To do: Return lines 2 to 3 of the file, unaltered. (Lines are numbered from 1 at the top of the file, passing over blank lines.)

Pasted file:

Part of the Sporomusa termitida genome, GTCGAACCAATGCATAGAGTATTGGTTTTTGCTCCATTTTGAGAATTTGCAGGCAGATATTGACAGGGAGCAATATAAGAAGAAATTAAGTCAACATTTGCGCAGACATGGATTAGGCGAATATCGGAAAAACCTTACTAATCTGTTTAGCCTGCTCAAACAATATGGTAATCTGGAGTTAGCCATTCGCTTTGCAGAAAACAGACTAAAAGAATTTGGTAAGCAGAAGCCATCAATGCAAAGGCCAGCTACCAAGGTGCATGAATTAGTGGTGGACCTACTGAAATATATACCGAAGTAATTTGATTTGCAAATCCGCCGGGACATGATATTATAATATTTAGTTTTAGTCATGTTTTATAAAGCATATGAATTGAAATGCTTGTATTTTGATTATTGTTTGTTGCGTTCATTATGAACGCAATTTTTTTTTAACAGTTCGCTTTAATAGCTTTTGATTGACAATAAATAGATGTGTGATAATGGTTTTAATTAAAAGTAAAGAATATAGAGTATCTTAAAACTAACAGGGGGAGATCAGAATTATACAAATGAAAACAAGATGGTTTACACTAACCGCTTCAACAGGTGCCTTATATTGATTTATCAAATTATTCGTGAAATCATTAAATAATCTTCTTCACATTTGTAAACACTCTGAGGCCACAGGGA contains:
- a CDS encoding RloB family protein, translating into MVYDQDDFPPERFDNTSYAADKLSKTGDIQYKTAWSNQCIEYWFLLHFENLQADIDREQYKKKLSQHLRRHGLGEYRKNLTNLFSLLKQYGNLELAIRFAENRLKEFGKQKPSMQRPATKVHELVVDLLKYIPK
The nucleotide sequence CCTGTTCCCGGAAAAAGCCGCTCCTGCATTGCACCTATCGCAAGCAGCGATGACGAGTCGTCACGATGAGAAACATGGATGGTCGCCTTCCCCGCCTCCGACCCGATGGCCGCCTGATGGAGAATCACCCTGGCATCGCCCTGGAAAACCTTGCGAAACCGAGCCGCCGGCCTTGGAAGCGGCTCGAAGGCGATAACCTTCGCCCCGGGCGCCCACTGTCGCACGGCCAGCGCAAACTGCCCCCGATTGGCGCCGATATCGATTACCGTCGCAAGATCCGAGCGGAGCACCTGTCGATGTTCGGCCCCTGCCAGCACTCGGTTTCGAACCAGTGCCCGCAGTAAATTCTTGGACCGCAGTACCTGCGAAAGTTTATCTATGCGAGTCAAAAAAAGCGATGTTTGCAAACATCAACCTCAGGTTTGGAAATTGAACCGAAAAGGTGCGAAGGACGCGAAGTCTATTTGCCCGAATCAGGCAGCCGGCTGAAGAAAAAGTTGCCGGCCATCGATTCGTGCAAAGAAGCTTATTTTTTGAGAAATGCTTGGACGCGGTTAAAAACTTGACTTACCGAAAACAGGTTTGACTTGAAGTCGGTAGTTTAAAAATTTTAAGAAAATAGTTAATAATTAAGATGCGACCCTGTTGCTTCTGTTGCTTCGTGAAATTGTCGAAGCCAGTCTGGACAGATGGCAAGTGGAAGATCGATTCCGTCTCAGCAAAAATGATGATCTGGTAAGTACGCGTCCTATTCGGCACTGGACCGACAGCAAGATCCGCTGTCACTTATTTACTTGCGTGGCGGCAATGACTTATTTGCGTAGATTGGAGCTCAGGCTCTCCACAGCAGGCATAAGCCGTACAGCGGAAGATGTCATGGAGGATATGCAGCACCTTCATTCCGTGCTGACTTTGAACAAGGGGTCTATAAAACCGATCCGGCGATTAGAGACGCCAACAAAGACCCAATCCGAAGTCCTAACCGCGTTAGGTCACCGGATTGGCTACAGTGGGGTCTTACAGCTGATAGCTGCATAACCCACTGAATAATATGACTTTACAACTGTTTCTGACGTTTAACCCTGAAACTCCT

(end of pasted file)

- a CDS encoding RloB family protein, translating into MVYDQDDFPPERFDNTSYAADKLSKTGDIQYKTAWSNQCIEYWFLLHFENLQADIDREQYKKKLSQHLRRHGLGEYRKNLTNLFSLLKQYGNLELAIRFAENRLKEFGKQKPSMQRPATKVHELVVDLLKYIPK
The nucleotide sequence CCTGTTCCCGGAAAAAGCCGCTCCTGCATTGCACCTATCGCAAGCAGCGATGACGAGTCGTCACGATGAGAAACATGGATGGTCGCCTTCCCCGCCTCCGACCCGATGGCCGCCTGATGGAGAATCACCCTGGCATCGCCCTGGAAAACCTTGCGAAACCGAGCCGCCGGCCTTGGAAGCGGCTCGAAGGCGATAACCTTCGCCCCGGGCGCCCACTGTCGCACGGCCAGCGCAAACTGCCCCCGATTGGCGCCGATATCGATTACCGTCGCAAGATCCGAGCGGAGCACCTGTCGATGTTCGGCCCCTGCCAGCACTCGGTTTCGAACCAGTGCCCGCAGTAAATTCTTGGACCGCAGTACCTGCGAAAGTTTATCTATGCGAGTCAAAAAAAGCGATGTTTGCAAACATCAACCTCAGGTTTGGAAATTGAACCGAAAAGGTGCGAAGGACGCGAAGTCTATTTGCCCGAATCAGGCAGCCGGCTGAAGAAAAAGTTGCCGGCCATCGATTCGTGCAAAGAAGCTTATTTTTTGAGAAATGCTTGGACGCGGTTAAAAACTTGACTTACCGAAAACAGGTTTGACTTGAAGTCGGTAGTTTAAAAATTTTAAGAAAATAGTTAATAATTAAGATGCGACCCTGTTGCTTCTGTTGCTTCGTGAAATTGTCGAAGCCAGTCTGGACAGATGGCAAGTGGAAGATCGATTCCGTCTCAGCAAAAATGATGATCTGGTAAGTACGCGTCCTATTCGGCACTGGACCGACAGCAAGATCCGCTGTCACTTATTTACTTGCGTGGCGGCAATGACTTATTTGCGTAGATTGGAGCTCAGGCTCTCCACAGCAGGCATAAGCCGTACAGCGGAAGATGTCATGGAGGATATGCAGCACCTTCATTCCGTGCTGACTTTGAACAAGGGGTCTATAAAACCGATCCGGCGATTAGAGACGCCAACAAAGACCCAATCCGAAGTCCTAACCGCGTTAGGTCACCGGATTGGCTACAGTGGGGTCTTACAGCTGATAGCTGCATAACCCACTGAATAATATGACTTTACAACTGTTTCTGACGTTTAACCCTGAAACTCCT